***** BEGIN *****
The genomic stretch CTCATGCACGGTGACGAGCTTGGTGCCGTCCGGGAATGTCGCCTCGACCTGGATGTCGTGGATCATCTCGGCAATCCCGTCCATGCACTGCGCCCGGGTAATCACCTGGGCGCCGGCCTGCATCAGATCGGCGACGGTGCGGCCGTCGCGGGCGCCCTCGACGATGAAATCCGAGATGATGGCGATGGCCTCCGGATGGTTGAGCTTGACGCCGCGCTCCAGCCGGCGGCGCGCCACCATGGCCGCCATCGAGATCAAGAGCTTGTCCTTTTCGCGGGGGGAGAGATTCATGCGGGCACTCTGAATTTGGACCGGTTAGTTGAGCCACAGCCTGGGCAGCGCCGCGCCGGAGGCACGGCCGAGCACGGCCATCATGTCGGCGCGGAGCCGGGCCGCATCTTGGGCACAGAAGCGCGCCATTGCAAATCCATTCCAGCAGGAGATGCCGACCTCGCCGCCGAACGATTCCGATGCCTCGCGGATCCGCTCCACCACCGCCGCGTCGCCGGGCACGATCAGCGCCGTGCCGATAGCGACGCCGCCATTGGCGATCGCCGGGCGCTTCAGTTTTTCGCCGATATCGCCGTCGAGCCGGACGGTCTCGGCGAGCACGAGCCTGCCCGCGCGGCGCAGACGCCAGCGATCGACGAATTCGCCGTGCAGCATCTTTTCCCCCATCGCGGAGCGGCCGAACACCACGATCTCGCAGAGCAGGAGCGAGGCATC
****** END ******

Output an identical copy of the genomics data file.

The genomic stretch CTCATGCACGGTGACGAGCTTGGTGCCGTCCGGGAATGTCGCCTCGACCTGGATGTCGTGGATCATCTCGGCAATCCCGTCCATGCACTGCGCCCGGGTAATCACCTGGGCGCCGGCCTGCATCAGATCGGCGACGGTGCGGCCGTCGCGGGCGCCCTCGACGATGAAATCCGAGATGATGGCGATGGCCTCCGGATGGTTGAGCTTGACGCCGCGCTCCAGCCGGCGGCGCGCCACCATGGCCGCCATCGAGATCAAGAGCTTGTCCTTTTCGCGGGGGGAGAGATTCATGCGGGCACTCTGAATTTGGACCGGTTAGTTGAGCCACAGCCTGGGCAGCGCCGCGCCGGAGGCACGGCCGAGCACGGCCATCATGTCGGCGCGGAGCCGGGCCGCATCTTGGGCACAGAAGCGCGCCATTGCAAATCCATTCCAGCAGGAGATGCCGACCTCGCCGCCGAACGATTCCGATGCCTCGCGGATCCGCTCCACCACCGCCGCGTCGCCGGGCACGATCAGCGCCGTGCCGATAGCGACGCCGCCATTGGCGATCGCCGGGCGCTTCAGTTTTTCGCCGATATCGCCGTCGAGCCGGACGGTCTCGGCGAGCACGAGCCTGCCCGCGCGGCGCAGACGCCAGCGATCGACGAATTCGCCGTGCAGCATCTTTTCCCCCATCGCGGAGCGGCCGAACACCACGATCTCGCAGAGCAGGAGCGAGGCATC